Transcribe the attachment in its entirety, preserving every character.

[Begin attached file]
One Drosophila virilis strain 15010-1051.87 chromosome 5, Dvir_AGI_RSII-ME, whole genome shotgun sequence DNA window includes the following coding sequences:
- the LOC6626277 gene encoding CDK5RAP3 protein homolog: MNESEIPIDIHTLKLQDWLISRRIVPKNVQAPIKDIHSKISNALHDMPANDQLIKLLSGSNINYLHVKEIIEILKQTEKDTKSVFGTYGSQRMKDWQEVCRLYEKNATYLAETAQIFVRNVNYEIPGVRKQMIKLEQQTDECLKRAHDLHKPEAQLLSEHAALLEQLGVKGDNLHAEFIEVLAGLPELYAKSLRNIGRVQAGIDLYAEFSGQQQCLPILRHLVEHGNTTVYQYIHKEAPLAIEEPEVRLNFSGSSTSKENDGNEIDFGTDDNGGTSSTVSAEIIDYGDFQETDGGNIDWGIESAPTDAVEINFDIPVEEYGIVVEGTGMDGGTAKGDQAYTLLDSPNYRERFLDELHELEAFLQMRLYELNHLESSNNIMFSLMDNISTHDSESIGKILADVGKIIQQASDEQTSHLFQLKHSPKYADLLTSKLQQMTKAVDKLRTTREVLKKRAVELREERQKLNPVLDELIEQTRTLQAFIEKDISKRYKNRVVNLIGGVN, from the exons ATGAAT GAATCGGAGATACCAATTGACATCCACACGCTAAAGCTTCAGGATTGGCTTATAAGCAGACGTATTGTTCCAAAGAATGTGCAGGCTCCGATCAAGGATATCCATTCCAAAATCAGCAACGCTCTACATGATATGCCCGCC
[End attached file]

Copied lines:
One Drosophila virilis strain 15010-1051.87 chromosome 5, Dvir_AGI_RSII-ME, whole genome shotgun sequence DNA window includes the following coding sequences:
- the LOC6626277 gene encoding CDK5RAP3 protein homolog: MNESEIPIDIHTLKLQDWLISRRIVPKNVQAPIKDIHSKISNALHDMPANDQLIKLLSGSNINYLHVKEIIEILKQTEKDTKSVFGTYGSQRMKDWQEVCRLYEKNATYLAETAQIFVRNVNYEIPGVRKQMIKLEQQTDECLKRAHDLHKPEAQLLSEHAALLEQLGVKGDNLHAEFIEVLAGLPELYAKSLRNIGRVQAGIDLYAEFSGQQQCLPILRHLVEHGNTTVYQYIHKEAPLAIEEPEVRLNFSGSSTSKENDGNEIDFGTDDNGGTSSTVSAEIIDYGDFQETDGGNIDWGIESAPTDAVEINFDIPVEEYGIVVEGTGMDGGTAKGDQAYTLLDSPNYRERFLDELHELEAFLQMRLYELNHLESSNNIMFSLMDNISTHDSESIGKILADVGKIIQQASDEQTSHLFQLKHSPKYADLLTSKLQQMTKAVDKLRTTREVLKKRAVELREERQKLNPVLDELIEQTRTLQAFIEKDISKRYKNRVVNLIGGVN, from the exons ATGAAT GAATCGGAGATACCAATTGACATCCACACGCTAAAGCTTCAGGATTGGCTTATAAGCAGACGTATTGTTCCAAAGAATGTGCAGGCTCCGATCAAGGATATCCATTCCAAAATCAGCAACGCTCTACATGATATGCCCGCC